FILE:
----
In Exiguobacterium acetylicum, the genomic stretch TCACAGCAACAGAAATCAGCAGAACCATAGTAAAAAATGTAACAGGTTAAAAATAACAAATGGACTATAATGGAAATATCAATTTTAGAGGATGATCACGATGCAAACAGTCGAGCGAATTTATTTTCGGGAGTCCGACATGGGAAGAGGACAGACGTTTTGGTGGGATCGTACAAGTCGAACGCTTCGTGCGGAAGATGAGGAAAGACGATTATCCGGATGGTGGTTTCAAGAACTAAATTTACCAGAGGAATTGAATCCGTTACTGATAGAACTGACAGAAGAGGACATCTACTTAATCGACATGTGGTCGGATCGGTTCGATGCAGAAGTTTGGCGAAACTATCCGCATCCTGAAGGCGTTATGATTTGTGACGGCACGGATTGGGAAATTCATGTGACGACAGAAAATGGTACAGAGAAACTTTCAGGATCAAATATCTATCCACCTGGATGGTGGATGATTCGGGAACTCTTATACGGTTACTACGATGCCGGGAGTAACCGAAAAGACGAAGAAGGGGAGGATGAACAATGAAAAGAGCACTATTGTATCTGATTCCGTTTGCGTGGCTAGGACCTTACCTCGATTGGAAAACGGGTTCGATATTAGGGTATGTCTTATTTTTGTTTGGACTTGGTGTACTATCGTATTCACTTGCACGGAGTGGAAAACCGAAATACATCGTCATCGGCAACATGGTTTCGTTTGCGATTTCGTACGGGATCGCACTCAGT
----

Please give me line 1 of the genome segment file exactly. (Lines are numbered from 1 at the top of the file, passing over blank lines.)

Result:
In Exiguobacterium acetylicum, the genomic stretch TCACAGCAACAGAAATCAGCAGAACCATAGTAAAAAATGTAACAGGTTAAAAATAACAAATGGACTATAATGGAAATATCAATTTTAGAGGATGATCACGATGCAAACAGTCGAGCGAATTTATTTTCGGGAGTCCGACATGGGAAGAGGACAGACGTTTTGGTGGGATCGTACAAGTCGAACGCTTCGTGCGGAAGATGAGGAAAGACGATTATCCGGATGGTGGTTTCAAGAACTAAATTTACCAGAGGAATTGAATCCGTTACTGATAGAACTGACAGAAGAGGACATCTACTTAATCGACATGTGGTCGGATCGGTTCGATGCAGAAGTTTGGCGAAACTATCCGCATCCTGAAGGCGTTATGATTTGTGACGGCACGGATTGGGAAATTCATGTGACGACAGAAAATGGTACAGAGAAACTTTCAGGATCAAATATCTATCCACCTGGATGGTGGATGATTCGGGAACTCTTATACGGTTACTACGATGCCGGGAGTAACCGAAAAGACGAAGAAGGGGAGGATGAACAATGAAAAGAGCACTATTGTATCTGATTCCGTTTGCGTGGCTAGGACCTTACCTCGATTGGAAAACGGGTTCGATATTAGGGTATGTCTTATTTTTGTTTGGACTTGGTGTACTATCGTATTCACTTGCACGGAGTGGAAAACCGAAATACATCGTCATCGGCAACATGGTTTCGTTTGCGATTTCGTACGGGATCGCACTCAGT